The Owl Shadow Saloon cast an inviting yellow glow into the cold winter night, its grease paper windows flickering with lantern light and the silhouettes of dancing revelers.
Truth be told, the Owl Shadow wasn’t much more than a shack at one end of Crag Oak. But Tom Stearns had turned the place into a real gathering spot, courtesy of a little elbow grease, some leftover southern hospitality, and plenty of spirits.
Tom maintained a strict house, too, and more than one rabble-rouser had found himself staring down the barrel of the old man’s gun.
“I dare you to go in there,” Brian Graves said, his voice misting against the black sky as he peered through crack in the batwings.
“I don’t know,” his brother, Bruce, said. “Things didn’t go so well last time old Tom saw us.”
Brian waved a dismissive hand. “Water under the bridge. Besides … I dared you.”
Bruce hung his head, nodded. He pushed his way into the Owl Shadow.
Brian heard the ruckus right away …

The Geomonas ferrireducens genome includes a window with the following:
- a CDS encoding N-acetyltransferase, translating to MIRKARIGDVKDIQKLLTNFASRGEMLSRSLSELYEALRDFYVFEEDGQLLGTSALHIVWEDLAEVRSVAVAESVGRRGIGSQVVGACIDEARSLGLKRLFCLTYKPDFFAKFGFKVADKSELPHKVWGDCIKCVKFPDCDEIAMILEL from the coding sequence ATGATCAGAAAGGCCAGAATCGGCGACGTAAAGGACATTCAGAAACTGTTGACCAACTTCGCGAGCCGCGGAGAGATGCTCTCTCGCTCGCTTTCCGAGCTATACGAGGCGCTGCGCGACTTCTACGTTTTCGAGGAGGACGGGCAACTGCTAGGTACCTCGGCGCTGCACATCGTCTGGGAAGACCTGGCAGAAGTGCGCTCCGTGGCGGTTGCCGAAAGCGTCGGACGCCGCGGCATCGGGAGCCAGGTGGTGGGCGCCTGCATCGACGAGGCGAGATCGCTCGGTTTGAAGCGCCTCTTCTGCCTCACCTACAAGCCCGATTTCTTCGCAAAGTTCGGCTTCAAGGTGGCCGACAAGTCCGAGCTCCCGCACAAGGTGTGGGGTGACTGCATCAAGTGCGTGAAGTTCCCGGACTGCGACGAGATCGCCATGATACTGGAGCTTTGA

“But you’re dead!”
“It’s a ghost!”
And then a shot, from the direction of the bar at the rear of the saloon.
That batwings swung open, and the Owl Shadow’s patrons ran shrieking into the night, passing right through Brian, who shimmered in the night.
He stepped into the saloon just in time to see old Tom Stearns hopping over the bar, gun in hand, taking aim at Bruce again. Instead, the tavern keeper pivoted and leveled his six-shooter at Brian … then fired.
The bullet whistled through his midsection and splintered a table behind him. Brian smiled and waved at Stearns, who clutched his chest.
“Guess you can only kill me once, Tom!” Brian said.